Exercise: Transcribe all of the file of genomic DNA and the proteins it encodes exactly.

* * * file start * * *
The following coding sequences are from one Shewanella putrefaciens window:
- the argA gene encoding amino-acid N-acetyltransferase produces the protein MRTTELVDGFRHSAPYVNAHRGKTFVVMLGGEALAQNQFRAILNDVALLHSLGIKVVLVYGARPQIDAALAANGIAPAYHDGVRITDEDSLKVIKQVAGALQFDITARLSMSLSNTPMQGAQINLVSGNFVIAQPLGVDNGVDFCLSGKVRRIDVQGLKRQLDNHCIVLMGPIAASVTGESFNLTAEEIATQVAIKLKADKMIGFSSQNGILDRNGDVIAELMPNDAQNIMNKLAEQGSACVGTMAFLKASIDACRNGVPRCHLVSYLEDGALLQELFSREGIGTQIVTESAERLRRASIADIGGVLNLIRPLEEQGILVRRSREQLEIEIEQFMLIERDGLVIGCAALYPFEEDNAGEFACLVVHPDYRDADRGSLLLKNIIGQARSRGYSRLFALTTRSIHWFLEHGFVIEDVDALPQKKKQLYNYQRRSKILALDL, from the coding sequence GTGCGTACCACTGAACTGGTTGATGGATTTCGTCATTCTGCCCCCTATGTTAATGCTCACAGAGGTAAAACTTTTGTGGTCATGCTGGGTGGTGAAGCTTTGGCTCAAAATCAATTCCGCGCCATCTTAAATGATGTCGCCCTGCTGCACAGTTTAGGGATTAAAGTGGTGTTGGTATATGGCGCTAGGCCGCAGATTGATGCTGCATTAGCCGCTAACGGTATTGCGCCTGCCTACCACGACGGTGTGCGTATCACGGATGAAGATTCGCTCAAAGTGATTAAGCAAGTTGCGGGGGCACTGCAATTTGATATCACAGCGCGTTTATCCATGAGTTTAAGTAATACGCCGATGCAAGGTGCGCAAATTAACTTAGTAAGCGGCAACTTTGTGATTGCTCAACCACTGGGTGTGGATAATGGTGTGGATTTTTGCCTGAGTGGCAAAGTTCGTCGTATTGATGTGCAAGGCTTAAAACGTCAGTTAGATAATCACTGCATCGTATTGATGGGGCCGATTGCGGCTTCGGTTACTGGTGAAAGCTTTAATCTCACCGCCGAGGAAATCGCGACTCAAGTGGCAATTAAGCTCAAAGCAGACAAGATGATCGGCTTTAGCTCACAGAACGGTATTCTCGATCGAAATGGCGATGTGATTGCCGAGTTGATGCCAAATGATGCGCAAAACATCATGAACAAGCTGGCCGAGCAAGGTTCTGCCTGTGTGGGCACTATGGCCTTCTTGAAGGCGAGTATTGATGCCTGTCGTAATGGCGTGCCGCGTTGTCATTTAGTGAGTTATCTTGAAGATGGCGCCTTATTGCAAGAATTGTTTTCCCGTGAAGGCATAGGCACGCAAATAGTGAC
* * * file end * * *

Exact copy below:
The following coding sequences are from one Shewanella putrefaciens window:
- the argA gene encoding amino-acid N-acetyltransferase produces the protein MRTTELVDGFRHSAPYVNAHRGKTFVVMLGGEALAQNQFRAILNDVALLHSLGIKVVLVYGARPQIDAALAANGIAPAYHDGVRITDEDSLKVIKQVAGALQFDITARLSMSLSNTPMQGAQINLVSGNFVIAQPLGVDNGVDFCLSGKVRRIDVQGLKRQLDNHCIVLMGPIAASVTGESFNLTAEEIATQVAIKLKADKMIGFSSQNGILDRNGDVIAELMPNDAQNIMNKLAEQGSACVGTMAFLKASIDACRNGVPRCHLVSYLEDGALLQELFSREGIGTQIVTESAERLRRASIADIGGVLNLIRPLEEQGILVRRSREQLEIEIEQFMLIERDGLVIGCAALYPFEEDNAGEFACLVVHPDYRDADRGSLLLKNIIGQARSRGYSRLFALTTRSIHWFLEHGFVIEDVDALPQKKKQLYNYQRRSKILALDL, from the coding sequence GTGCGTACCACTGAACTGGTTGATGGATTTCGTCATTCTGCCCCCTATGTTAATGCTCACAGAGGTAAAACTTTTGTGGTCATGCTGGGTGGTGAAGCTTTGGCTCAAAATCAATTCCGCGCCATCTTAAATGATGTCGCCCTGCTGCACAGTTTAGGGATTAAAGTGGTGTTGGTATATGGCGCTAGGCCGCAGATTGATGCTGCATTAGCCGCTAACGGTATTGCGCCTGCCTACCACGACGGTGTGCGTATCACGGATGAAGATTCGCTCAAAGTGATTAAGCAAGTTGCGGGGGCACTGCAATTTGATATCACAGCGCGTTTATCCATGAGTTTAAGTAATACGCCGATGCAAGGTGCGCAAATTAACTTAGTAAGCGGCAACTTTGTGATTGCTCAACCACTGGGTGTGGATAATGGTGTGGATTTTTGCCTGAGTGGCAAAGTTCGTCGTATTGATGTGCAAGGCTTAAAACGTCAGTTAGATAATCACTGCATCGTATTGATGGGGCCGATTGCGGCTTCGGTTACTGGTGAAAGCTTTAATCTCACCGCCGAGGAAATCGCGACTCAAGTGGCAATTAAGCTCAAAGCAGACAAGATGATCGGCTTTAGCTCACAGAACGGTATTCTCGATCGAAATGGCGATGTGATTGCCGAGTTGATGCCAAATGATGCGCAAAACATCATGAACAAGCTGGCCGAGCAAGGTTCTGCCTGTGTGGGCACTATGGCCTTCTTGAAGGCGAGTATTGATGCCTGTCGTAATGGCGTGCCGCGTTGTCATTTAGTGAGTTATCTTGAAGATGGCGCCTTATTGCAAGAATTGTTTTCCCGTGAAGGCATAGGCACGCAAATAGTGAC